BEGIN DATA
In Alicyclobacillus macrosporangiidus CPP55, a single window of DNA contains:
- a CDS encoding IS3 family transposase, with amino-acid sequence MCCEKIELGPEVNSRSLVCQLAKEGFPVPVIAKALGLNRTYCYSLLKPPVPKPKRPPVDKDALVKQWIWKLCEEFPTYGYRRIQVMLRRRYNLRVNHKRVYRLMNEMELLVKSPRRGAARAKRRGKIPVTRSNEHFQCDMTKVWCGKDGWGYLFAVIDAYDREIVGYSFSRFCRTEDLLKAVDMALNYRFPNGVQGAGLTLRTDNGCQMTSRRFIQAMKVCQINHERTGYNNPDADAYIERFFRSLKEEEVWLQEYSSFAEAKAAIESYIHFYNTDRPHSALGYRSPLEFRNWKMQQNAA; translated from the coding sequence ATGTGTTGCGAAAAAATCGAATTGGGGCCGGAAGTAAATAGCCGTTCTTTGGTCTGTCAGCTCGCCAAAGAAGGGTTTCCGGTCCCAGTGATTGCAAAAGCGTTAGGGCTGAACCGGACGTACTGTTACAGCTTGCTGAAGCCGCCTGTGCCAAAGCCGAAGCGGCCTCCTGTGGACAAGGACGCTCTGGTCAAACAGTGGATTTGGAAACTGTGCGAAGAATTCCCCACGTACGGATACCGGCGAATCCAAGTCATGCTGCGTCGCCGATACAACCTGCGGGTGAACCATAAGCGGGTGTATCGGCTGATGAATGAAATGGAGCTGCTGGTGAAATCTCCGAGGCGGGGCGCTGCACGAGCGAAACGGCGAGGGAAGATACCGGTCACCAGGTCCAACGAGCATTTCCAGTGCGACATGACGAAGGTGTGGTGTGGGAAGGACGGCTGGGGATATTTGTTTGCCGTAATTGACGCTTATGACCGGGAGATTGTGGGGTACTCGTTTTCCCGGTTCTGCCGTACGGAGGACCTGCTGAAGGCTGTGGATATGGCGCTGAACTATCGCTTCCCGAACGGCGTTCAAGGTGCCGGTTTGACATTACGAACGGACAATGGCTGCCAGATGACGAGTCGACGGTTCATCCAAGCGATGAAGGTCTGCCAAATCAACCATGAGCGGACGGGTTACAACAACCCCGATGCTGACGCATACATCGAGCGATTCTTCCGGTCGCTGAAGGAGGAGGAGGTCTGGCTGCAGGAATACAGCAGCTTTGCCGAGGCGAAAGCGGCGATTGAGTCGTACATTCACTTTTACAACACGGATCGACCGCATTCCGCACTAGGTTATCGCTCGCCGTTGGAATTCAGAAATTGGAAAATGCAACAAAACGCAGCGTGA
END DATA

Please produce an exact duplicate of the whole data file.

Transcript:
In Alicyclobacillus macrosporangiidus CPP55, a single window of DNA contains:
- a CDS encoding IS3 family transposase, with amino-acid sequence MCCEKIELGPEVNSRSLVCQLAKEGFPVPVIAKALGLNRTYCYSLLKPPVPKPKRPPVDKDALVKQWIWKLCEEFPTYGYRRIQVMLRRRYNLRVNHKRVYRLMNEMELLVKSPRRGAARAKRRGKIPVTRSNEHFQCDMTKVWCGKDGWGYLFAVIDAYDREIVGYSFSRFCRTEDLLKAVDMALNYRFPNGVQGAGLTLRTDNGCQMTSRRFIQAMKVCQINHERTGYNNPDADAYIERFFRSLKEEEVWLQEYSSFAEAKAAIESYIHFYNTDRPHSALGYRSPLEFRNWKMQQNAA; translated from the coding sequence ATGTGTTGCGAAAAAATCGAATTGGGGCCGGAAGTAAATAGCCGTTCTTTGGTCTGTCAGCTCGCCAAAGAAGGGTTTCCGGTCCCAGTGATTGCAAAAGCGTTAGGGCTGAACCGGACGTACTGTTACAGCTTGCTGAAGCCGCCTGTGCCAAAGCCGAAGCGGCCTCCTGTGGACAAGGACGCTCTGGTCAAACAGTGGATTTGGAAACTGTGCGAAGAATTCCCCACGTACGGATACCGGCGAATCCAAGTCATGCTGCGTCGCCGATACAACCTGCGGGTGAACCATAAGCGGGTGTATCGGCTGATGAATGAAATGGAGCTGCTGGTGAAATCTCCGAGGCGGGGCGCTGCACGAGCGAAACGGCGAGGGAAGATACCGGTCACCAGGTCCAACGAGCATTTCCAGTGCGACATGACGAAGGTGTGGTGTGGGAAGGACGGCTGGGGATATTTGTTTGCCGTAATTGACGCTTATGACCGGGAGATTGTGGGGTACTCGTTTTCCCGGTTCTGCCGTACGGAGGACCTGCTGAAGGCTGTGGATATGGCGCTGAACTATCGCTTCCCGAACGGCGTTCAAGGTGCCGGTTTGACATTACGAACGGACAATGGCTGCCAGATGACGAGTCGACGGTTCATCCAAGCGATGAAGGTCTGCCAAATCAACCATGAGCGGACGGGTTACAACAACCCCGATGCTGACGCATACATCGAGCGATTCTTCCGGTCGCTGAAGGAGGAGGAGGTCTGGCTGCAGGAATACAGCAGCTTTGCCGAGGCGAAAGCGGCGATTGAGTCGTACATTCACTTTTACAACACGGATCGACCGCATTCCGCACTAGGTTATCGCTCGCCGTTGGAATTCAGAAATTGGAAAATGCAACAAAACGCAGCGTGA